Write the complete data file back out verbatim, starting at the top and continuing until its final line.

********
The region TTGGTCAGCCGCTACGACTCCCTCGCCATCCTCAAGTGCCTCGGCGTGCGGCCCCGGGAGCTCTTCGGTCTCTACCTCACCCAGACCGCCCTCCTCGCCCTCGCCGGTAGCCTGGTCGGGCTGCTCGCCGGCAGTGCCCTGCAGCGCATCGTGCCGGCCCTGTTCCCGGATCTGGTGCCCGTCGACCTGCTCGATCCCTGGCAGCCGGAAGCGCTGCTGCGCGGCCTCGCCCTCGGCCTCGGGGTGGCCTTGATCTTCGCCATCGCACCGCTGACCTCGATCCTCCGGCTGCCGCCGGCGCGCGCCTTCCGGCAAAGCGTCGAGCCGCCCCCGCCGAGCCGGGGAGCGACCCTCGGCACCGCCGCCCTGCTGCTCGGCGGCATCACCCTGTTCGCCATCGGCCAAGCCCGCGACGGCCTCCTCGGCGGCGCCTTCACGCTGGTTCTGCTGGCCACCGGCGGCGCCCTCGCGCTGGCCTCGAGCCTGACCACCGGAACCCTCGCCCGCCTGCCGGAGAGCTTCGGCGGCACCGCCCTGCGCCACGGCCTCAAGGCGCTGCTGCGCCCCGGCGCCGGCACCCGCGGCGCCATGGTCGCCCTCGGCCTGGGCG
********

The region TTGGTCAGCCGCTACGACTCCCTCGCCATCCTCAAGTGCCTCGGCGTGCGGCCCCGGGAGCTCTTCGGTCTCTACCTCACCCAGACCGCCCTCCTCGCCCTCGCCGGTAGCCTGGTCGGGCTGCTCGCCGGCAGTGCCCTGCAGCGCATCGTGCCGGCCCTGTTCCCGGATCTGGTGCCCGTCGACCTGCTCGATCCCTGGCAGCCGGAAGCGCTGCTGCGCGGCCTCGCCCTCGGCCTCGGGGTGGCCTTGATCTTCGCCATCGCACCGCTGACCTCGATCCTCCGGCTGCCGCCGGCGCGCGCCTTCCGGCAAAGCGTCGAGCCGCCCCCGCCGAGCCGGGGAGCGACCCTCGGCACCGCCGCCCTGCTGCTCGGCGGCATCACCCTGTTCGCCATCGGCCAAGCCCGCGACGGCCTCCTCGGCGGCGCCTTCACGCTGGTTCTGCTGGCCACCGGCGGCGCCCTCGCGCTGGCCTCGAGCCTGACCACCGGAACCCTCGCCCGCCTGCCGGAGAGCTTCGGCGGCACCGCCCTGCGCCACGGCCTCAAGGCGCTGCTGCGCCCCGGCGCCGGCACCCGCGGCGCCATGGTCGCCCTCGGCCTGGGCG